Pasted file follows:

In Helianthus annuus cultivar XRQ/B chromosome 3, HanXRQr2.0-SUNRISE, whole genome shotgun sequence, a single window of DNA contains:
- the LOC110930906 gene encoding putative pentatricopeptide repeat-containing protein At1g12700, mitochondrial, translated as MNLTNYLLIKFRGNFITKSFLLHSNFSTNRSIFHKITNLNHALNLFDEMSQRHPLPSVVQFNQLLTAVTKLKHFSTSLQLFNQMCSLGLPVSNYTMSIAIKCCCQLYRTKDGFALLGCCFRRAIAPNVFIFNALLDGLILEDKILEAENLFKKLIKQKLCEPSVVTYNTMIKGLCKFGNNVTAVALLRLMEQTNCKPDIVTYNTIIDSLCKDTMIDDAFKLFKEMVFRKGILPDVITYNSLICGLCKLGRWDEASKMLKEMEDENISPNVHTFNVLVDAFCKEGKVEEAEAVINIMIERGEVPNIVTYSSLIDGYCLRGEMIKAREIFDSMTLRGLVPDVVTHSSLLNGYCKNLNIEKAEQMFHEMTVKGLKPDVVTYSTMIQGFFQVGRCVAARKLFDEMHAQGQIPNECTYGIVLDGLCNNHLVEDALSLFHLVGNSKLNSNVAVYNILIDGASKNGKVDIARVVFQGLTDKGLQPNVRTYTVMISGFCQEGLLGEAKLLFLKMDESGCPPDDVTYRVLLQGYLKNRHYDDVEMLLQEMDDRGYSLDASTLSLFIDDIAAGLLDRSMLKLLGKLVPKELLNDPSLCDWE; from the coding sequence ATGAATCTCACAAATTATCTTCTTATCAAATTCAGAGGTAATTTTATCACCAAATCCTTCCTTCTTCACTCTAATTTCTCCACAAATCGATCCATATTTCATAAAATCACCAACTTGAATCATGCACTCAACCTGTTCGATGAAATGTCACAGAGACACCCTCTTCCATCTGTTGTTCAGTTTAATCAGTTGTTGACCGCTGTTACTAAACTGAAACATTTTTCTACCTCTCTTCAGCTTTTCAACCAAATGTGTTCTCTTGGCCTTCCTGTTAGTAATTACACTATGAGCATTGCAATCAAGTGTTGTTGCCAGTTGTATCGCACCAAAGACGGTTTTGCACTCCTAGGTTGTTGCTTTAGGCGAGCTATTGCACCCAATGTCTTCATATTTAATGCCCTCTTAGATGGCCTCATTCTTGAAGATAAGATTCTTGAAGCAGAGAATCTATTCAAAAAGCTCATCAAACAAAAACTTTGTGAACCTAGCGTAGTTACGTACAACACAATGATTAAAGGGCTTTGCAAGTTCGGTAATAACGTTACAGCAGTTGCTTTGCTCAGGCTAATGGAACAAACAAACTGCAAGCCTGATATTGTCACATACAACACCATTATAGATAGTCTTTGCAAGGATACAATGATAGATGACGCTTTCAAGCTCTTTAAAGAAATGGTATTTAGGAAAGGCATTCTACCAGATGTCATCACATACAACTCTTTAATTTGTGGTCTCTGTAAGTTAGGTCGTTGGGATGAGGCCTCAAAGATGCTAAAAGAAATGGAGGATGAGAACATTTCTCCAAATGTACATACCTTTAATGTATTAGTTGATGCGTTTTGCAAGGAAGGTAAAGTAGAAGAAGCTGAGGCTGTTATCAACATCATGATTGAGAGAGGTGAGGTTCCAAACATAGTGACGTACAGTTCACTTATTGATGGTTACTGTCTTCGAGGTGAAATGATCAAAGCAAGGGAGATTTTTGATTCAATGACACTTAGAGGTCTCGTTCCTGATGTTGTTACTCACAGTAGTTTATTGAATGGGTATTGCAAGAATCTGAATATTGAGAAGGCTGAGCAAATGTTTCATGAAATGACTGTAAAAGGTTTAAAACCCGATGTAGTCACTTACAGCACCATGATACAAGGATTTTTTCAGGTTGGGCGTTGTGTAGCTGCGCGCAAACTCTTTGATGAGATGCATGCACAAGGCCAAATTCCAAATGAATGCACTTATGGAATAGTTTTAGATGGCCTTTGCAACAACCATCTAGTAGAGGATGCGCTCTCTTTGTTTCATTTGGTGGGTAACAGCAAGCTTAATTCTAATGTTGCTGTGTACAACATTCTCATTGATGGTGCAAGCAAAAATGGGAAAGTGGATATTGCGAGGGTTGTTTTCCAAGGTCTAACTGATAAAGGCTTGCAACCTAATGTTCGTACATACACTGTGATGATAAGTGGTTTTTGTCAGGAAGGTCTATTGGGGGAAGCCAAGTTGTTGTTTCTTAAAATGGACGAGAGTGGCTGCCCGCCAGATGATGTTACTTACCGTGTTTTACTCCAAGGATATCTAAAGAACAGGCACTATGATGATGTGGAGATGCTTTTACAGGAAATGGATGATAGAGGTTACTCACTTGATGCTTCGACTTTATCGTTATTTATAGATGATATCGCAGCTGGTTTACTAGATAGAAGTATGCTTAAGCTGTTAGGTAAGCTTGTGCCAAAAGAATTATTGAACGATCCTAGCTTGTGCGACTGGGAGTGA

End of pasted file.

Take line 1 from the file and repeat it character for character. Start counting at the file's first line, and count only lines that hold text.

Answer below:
In Helianthus annuus cultivar XRQ/B chromosome 3, HanXRQr2.0-SUNRISE, whole genome shotgun sequence, a single window of DNA contains: